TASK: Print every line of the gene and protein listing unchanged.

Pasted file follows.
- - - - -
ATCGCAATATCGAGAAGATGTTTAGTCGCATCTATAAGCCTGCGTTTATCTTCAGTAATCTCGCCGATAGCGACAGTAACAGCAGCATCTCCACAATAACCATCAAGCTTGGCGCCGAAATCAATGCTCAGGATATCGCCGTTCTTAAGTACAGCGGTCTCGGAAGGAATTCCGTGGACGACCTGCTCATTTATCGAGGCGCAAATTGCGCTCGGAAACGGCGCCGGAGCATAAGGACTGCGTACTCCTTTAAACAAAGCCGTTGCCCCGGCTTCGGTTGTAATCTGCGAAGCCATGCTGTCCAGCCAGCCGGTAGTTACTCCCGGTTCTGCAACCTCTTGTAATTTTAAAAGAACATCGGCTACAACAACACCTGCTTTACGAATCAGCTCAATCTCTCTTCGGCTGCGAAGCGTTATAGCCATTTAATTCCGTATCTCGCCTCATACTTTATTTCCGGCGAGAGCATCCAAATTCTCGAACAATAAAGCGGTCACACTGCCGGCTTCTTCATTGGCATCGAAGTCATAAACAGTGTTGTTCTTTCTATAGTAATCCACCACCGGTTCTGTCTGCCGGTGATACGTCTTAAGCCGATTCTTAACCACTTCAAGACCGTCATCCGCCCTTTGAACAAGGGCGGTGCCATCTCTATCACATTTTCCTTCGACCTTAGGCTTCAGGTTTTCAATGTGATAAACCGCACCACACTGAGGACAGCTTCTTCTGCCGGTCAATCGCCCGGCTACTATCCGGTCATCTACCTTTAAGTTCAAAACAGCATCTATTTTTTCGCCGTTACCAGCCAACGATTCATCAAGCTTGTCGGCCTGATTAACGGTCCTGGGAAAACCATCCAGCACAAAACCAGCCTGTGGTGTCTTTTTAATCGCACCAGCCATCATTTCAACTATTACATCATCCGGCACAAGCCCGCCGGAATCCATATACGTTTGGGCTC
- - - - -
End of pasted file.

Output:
ATCGCAATATCGAGAAGATGTTTAGTCGCATCTATAAGCCTGCGTTTATCTTCAGTAATCTCGCCGATAGCGACAGTAACAGCAGCATCTCCACAATAACCATCAAGCTTGGCGCCGAAATCAATGCTCAGGATATCGCCGTTCTTAAGTACAGCGGTCTCGGAAGGAATTCCGTGGACGACCTGCTCATTTATCGAGGCGCAAATTGCGCTCGGAAACGGCGCCGGAGCATAAGGACTGCGTACTCCTTTAAACAAAGCCGTTGCCCCGGCTTCGGTTGTAATCTGCGAAGCCATGCTGTCCAGCCAGCCGGTAGTTACTCCCGGTTCTGCAACCTCTTGTAATTTTAAAAGAACATCGGCTACAACAACACCTGCTTTACGAATCAGCTCAATCTCTCTTCGGCTGCGAAGCGTTATAGCCATTTAATTCCGTATCTCGCCTCATACTTTATTTCCGGCGAGAGCATCCAAATTCTCGAACAATAAAGCGGTCACACTGCCGGCTTCTTCATTGGCATCGAAGTCATAAACAGTGTTGTTCTTTCTATAGTAATCCACCACCGGTTCTGTCTGCCGGTGATACGTCTTAAGCCGATTCTTAACCACTTCAAGACCGTCATCCGCCCTTTGAACAAGGGCGGTGCCATCTCTATCACATTTTCCTTCGACCTTAGGCTTCAGGTTTTCAATGTGATAAACCGCACCACACTGAGGACAGCTTCTTCTGCCGGTCAATCGCCCGGCTACTATCCGGTCATCTACCTTTAAGTTCAAAACAGCATCTATTTTTTCGCCGTTACCAGCCAACGATTCATCAAGCTTGTCGGCCTGATTAACGGTCCTGGGAAAACCATCCAGCACAAAACCAGCCTGTGGTGTCTTTTTAATCGCACCAGCCATCATTTCAACTATTACATCATCCGGCACAAGCCCGCCGGAATCCATATACGTTTGGGCTC